Spy satellites reveal Himalayan melt

By Rebecca Morelle
Science Correspondent, BBC News

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image copyrightUS government
image captionThe images were taken by the US Hexagon spy satellite programme

Scientists have used Cold War spy satellites to reveal the dramatic environmental changes in the Himalayas.

They compared pictures collected by a US reconnaissance programme with recent satellite data to measure the extent of glacial melt.

They believe the now-declassified images could help to show how other remote regions have changed over time.

The research was presented at the American Geophysical Union Fall meeting in San Francisco.

“This imagery will be getting used more and more,” said Josh Maurer from Columbia University in New York.

The images were taken by a United States spy satellite programme that went by the codename of Hexagon.

During the 1970s and 1980s, it launched 20 huge reconnaissance satellites into space, which secretly snapped areas of interest below.

The images were taken on rolls of film, which were then dropped by the satellites, and collected mid-air by passing military planes.

The material collected was declassified in 2011 and is now being digitised by the US Geological Survey (USGS) for scientists to use.

image copyrightNasa
image captionScientists used images taken more recently by Nasa as a comparison

Among the spy images are pictures of the Himalayas, an area for which historical data is scarce. By comparing them with more recent satellite imagery from Nasa and Jaxa (Japanese Space Agency) scientists have been able to see how the region has changed.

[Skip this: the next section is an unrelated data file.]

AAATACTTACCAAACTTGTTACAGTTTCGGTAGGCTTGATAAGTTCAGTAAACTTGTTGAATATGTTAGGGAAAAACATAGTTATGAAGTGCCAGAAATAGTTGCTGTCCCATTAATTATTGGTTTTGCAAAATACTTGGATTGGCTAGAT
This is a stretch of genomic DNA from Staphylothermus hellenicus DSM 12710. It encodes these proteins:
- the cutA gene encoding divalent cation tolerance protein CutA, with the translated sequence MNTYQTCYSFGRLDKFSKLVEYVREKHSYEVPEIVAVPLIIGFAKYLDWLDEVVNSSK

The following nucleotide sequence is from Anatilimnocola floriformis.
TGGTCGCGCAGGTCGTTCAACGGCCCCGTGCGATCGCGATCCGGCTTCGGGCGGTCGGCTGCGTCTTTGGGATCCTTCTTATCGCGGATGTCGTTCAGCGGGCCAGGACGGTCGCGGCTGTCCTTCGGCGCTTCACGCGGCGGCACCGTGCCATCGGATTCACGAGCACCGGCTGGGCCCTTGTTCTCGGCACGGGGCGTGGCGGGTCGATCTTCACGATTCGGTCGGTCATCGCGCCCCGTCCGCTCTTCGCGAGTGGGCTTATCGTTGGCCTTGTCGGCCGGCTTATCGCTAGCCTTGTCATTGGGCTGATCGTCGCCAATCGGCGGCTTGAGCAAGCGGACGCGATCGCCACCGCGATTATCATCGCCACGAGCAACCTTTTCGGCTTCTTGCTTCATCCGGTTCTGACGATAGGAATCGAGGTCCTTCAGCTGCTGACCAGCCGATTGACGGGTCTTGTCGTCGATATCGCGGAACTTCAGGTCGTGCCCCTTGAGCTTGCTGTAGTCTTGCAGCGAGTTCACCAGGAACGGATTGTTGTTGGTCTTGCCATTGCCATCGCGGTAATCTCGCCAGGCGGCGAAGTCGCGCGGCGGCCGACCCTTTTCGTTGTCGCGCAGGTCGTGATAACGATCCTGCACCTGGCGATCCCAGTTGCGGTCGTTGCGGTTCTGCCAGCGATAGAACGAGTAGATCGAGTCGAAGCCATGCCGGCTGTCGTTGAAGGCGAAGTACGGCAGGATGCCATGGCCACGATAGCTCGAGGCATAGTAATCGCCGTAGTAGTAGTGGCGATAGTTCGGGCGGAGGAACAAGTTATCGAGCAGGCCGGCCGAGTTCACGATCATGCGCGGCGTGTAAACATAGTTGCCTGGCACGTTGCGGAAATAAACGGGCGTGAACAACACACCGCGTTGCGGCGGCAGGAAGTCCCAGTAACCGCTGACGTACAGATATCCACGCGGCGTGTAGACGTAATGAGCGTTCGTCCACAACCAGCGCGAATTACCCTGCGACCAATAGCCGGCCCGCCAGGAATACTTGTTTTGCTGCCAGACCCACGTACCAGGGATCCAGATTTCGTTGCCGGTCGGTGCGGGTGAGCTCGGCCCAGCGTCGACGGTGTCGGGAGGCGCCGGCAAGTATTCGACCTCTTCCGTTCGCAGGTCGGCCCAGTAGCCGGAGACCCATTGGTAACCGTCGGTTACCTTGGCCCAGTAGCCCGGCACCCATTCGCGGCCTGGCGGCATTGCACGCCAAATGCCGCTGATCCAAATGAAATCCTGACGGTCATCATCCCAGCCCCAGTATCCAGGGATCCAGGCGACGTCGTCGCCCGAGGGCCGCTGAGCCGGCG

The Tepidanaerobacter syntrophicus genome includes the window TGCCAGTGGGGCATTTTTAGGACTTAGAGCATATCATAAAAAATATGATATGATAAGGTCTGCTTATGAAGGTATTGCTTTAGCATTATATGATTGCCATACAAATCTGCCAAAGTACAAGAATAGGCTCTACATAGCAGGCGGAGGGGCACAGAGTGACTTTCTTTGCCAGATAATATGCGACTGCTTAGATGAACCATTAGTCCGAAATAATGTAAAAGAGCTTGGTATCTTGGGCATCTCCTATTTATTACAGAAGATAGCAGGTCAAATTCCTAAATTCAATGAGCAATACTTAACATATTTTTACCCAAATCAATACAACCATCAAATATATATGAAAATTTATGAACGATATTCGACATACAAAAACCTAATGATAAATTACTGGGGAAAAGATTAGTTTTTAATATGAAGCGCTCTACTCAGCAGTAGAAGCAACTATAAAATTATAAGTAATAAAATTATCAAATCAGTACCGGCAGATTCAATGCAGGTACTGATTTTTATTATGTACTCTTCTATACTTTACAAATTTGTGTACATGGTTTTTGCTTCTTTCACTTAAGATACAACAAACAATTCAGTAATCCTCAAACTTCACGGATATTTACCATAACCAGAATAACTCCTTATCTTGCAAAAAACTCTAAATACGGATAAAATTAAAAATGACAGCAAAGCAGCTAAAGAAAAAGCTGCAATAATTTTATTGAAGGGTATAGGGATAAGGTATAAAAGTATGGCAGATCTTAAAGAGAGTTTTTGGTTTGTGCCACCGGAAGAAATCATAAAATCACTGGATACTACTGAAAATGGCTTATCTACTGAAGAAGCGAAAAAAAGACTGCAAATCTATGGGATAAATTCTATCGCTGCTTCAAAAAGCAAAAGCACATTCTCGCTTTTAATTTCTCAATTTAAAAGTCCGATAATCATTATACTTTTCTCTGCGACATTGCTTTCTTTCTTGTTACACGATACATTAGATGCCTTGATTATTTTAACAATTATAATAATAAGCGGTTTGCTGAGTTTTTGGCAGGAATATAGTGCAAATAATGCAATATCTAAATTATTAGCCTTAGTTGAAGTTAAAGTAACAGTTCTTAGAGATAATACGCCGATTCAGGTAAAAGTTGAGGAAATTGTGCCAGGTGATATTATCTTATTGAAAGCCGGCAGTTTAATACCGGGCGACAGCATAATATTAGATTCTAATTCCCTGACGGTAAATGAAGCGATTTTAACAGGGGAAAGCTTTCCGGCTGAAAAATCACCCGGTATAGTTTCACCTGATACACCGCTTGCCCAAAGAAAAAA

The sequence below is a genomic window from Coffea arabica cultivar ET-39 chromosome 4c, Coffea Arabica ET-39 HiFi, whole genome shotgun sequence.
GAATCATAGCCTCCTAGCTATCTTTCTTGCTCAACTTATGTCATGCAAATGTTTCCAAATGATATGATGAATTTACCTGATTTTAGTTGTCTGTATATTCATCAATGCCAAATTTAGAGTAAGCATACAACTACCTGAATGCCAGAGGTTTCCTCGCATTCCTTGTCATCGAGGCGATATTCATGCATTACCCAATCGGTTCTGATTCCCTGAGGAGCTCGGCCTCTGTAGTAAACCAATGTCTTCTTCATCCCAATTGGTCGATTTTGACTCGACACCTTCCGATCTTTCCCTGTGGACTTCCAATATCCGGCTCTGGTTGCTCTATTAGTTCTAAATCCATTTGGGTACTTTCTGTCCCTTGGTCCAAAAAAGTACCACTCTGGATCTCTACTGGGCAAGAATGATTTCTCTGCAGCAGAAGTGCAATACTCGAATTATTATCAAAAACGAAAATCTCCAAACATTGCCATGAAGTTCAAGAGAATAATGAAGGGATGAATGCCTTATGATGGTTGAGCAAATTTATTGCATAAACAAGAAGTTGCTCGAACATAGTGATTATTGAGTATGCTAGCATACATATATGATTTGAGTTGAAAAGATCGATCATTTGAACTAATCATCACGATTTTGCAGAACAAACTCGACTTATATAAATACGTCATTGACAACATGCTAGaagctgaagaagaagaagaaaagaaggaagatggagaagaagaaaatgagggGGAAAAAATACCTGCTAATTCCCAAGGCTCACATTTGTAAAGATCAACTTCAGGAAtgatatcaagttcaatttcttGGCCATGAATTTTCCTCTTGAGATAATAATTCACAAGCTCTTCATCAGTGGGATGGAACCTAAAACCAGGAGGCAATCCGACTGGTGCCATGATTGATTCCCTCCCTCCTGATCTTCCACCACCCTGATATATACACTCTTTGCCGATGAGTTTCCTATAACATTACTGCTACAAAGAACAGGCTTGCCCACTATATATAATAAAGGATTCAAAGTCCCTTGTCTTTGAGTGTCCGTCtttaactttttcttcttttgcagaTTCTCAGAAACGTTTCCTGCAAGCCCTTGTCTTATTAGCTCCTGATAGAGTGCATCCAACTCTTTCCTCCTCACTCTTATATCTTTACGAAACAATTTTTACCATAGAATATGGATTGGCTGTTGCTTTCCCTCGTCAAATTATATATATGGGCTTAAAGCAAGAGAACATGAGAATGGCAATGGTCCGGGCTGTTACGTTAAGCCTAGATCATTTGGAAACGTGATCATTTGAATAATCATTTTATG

“What we are trying to do is to quantify by exactly how much are the glaciers retreating, how much ice are they losing and at what rate,” said Josh Maurer.

“So we’ve used the images to extract 3D models of the terrain back in the 1970s.

“We can see the height of the glacier ice in 1973, and we take those elevation models, and can take the difference between those and the modern day elevation models, and we can work out how the ice volume is changing over time.”

The researchers have found that the extent of the ice loss has been great.

“At every point on the glacier surface across the whole of the Himalayas a quarter of a metre of water is being lost each year,” said Mr Maurer.

“I wouldn’t say it’s surprising given the climate data we have, but it is very very interesting to see how much ice is lost.

“And populations downstream where they depend on these water resources are going to be affected.

“As the glaciers shrink and retreat, the amount of run-off they provide to these streams will increase in the short term as they melt, but over the next 100 years it will decrease more and more, and that’s going to have a negative impact on water resources.”

He said that the images from the Hexagon programme are now being used by various research groups to track how other parts of the Earth have changed over time.

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